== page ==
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Hoses of the Holy in the Parallel Universe

September 05, 2003

Unintentional Hilarity

This has been an (almost) lifelong thing of mine. It takes a variety of forms. Sometimes, people have thought me sharper than I actually am, when I manage to pun on something we're talking about. They think I've - quick as a flash - thought of a joke and worked it into the conversation.

This is an entirely unconscious process.

We all know what it means to be laughed at rather than with. When I was 17 and still at school I was lucky enough to attend a creative writing course organised by these people. One of the first things the tutors asked me (and all the others) to do was hand in something I'd written. So I submitted my very first consciously written (as in "I want to be a writer") short story, which was called, I think, "Remembering Old Tomsy."

Shit title. Written, probably, in the style of J D Salinger; and hence, like Holden Caulfield, unintentionally funny. Like many 17 years olds, I'd read Holden without irony, unable to perceive the all-knowing presence of the writer.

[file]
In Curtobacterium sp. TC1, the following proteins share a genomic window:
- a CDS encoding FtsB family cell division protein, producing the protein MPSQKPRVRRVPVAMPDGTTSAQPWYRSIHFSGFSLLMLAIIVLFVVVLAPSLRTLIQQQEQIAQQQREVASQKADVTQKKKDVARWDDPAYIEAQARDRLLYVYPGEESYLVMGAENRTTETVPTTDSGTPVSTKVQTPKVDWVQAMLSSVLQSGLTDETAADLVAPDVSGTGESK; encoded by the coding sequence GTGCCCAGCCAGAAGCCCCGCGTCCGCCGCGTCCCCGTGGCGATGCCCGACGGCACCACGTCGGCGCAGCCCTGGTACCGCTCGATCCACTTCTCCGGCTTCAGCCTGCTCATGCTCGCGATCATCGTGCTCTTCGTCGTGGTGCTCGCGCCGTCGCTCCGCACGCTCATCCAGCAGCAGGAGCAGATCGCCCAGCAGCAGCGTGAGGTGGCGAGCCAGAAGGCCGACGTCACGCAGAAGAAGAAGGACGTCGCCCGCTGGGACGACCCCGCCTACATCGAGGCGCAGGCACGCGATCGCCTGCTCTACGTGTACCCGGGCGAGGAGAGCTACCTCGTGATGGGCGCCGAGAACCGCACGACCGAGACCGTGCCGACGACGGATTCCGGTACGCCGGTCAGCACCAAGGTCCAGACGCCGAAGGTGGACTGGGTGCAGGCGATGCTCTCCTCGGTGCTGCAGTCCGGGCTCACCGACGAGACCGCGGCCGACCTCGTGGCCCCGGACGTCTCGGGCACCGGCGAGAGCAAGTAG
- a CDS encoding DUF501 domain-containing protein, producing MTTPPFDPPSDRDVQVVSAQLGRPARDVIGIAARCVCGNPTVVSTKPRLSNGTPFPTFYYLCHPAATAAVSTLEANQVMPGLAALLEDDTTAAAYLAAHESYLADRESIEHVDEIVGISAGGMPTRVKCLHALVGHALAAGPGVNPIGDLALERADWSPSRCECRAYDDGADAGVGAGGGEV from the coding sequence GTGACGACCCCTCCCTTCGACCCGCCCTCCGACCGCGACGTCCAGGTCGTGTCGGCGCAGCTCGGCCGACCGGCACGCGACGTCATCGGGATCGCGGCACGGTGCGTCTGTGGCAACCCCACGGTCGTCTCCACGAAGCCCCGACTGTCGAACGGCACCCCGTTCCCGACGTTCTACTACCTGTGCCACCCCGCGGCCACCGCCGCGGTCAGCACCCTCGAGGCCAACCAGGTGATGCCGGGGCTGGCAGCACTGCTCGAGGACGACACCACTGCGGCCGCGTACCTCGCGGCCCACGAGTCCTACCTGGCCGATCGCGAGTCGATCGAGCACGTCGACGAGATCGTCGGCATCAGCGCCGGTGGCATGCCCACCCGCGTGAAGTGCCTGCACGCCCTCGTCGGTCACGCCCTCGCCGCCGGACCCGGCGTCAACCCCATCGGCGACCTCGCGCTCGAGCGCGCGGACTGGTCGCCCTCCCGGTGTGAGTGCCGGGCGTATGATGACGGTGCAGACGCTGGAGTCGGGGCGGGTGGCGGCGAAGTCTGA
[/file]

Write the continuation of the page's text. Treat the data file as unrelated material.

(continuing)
So the tutors sat, taking turns with the pages, and laughing uproariously. I mean, u-p-r-o-a-r-i-o-u-s-l-y. First one, on page one, and then the other. So the laughter was peeling out of the room for about 15 minutes as they read.

Nonplussed at first, I decided it was probably a good thing that I was making these guys laugh. Really laugh.

Since then I've been aware of being (sometimes) funny, without finding much of what I write funny at all. Not in the slightest. I've never analysed it, nor tried to do it consciously, because I'm too afraid of losing it.

I've probably lost it now, just by committing this to blog. Visiting the Arvon Foundation web site makes me want to do one of their courses again. I want to do Advanced Media Slagging.


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